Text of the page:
Europe’s world-leading science base is fuelling innovation in advanced therapies, which a growing volume of clinical data indicates will address a diversity of unmet medical needs, delivering better health and generating economic benefits.
However, development timelines can stretch to a decade or more, and in addition to dealing with the regulatory complexity, the small innovative companies working to get these novel products to patients face significant hurdles in accessing finance, negotiating reimbursement and satisfying health technology assessment criteria.
Welcoming delegates to this fourth annual seminar – and at the start of a new five year term in office – Guido Rasi, Director-General of EMA emphasised that while always prioritising safety, the Agency will do all it can to apply its regulatory instruments to support innovation.
As one case in point, Rasi cited PRIME (Priority Medicines), a scheme to be launched next year, under which EMA will provide additional support in the form of early dialogue with experts and chaperoning through the regulatory process for products with the potential to address unmet medical needs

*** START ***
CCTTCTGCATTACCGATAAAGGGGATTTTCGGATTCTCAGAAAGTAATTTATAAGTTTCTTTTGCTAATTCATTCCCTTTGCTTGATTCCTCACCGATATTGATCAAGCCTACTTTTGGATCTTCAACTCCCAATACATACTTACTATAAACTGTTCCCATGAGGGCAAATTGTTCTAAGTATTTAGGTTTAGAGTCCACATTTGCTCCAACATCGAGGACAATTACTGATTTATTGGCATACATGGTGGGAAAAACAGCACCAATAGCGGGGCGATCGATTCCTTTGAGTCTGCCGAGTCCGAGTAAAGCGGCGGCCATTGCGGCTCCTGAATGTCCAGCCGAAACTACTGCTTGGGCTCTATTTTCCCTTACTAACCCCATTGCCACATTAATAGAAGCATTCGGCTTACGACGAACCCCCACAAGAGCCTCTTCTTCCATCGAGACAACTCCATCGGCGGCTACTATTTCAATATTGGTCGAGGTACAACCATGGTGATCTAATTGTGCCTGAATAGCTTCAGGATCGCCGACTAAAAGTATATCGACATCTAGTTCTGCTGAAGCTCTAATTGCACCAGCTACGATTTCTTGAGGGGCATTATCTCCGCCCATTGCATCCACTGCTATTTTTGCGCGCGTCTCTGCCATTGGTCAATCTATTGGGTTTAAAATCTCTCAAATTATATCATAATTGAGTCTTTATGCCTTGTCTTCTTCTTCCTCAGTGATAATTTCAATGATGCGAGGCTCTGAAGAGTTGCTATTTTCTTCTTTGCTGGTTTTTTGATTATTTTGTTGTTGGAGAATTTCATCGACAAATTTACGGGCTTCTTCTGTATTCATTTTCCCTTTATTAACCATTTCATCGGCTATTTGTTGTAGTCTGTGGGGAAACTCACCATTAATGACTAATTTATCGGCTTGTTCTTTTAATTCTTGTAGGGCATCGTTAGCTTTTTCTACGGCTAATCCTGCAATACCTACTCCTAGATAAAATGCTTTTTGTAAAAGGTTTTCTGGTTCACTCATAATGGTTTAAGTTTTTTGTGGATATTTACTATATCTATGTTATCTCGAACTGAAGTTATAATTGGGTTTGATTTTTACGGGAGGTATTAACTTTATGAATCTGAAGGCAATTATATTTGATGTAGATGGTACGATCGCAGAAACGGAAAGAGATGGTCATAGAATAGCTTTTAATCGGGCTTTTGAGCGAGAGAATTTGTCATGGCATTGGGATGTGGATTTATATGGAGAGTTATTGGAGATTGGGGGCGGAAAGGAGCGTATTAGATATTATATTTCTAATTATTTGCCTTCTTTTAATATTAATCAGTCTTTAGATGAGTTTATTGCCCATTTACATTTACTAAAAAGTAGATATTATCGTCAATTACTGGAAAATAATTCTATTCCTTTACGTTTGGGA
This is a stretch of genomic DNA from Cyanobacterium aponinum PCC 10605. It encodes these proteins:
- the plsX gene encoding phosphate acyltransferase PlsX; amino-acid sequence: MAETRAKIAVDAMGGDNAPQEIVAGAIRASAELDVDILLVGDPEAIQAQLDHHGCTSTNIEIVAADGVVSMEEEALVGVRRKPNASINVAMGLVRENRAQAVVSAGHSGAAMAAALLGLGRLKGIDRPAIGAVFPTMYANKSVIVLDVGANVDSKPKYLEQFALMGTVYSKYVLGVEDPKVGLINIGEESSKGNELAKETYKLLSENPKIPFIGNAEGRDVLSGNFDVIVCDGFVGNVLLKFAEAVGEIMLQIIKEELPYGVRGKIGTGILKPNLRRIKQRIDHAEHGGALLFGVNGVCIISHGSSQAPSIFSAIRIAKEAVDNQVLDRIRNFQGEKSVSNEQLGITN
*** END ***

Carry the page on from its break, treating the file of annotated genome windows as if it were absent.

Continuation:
“Our remit has not changed and will not change,” said Rasi. “We care about benefit risk, but culturally we have to go beyond that.” In particular, EMA must respond to the emphasis that national Health Technology Assessment (HTA) bodies put on addressing unmet medical need and the added value of new medicines when compared to the existing standard of care.
Roberto Gradnik, President of EBE agreed the seminar is an important means of fostering dialogue between stakeholders who otherwise have few opportunities to exchange views. Regulators and investors do not frequently find themselves in the same room, for example. “We need transparent dialogue,” Gradnik said.
Europe is in the lead in finessing the complexities of regulating advanced therapies and in bringing products to market, but the process remains long-winded and there are still many areas requiring improvement, to speed up patient access and commercialisation, said Gradnik.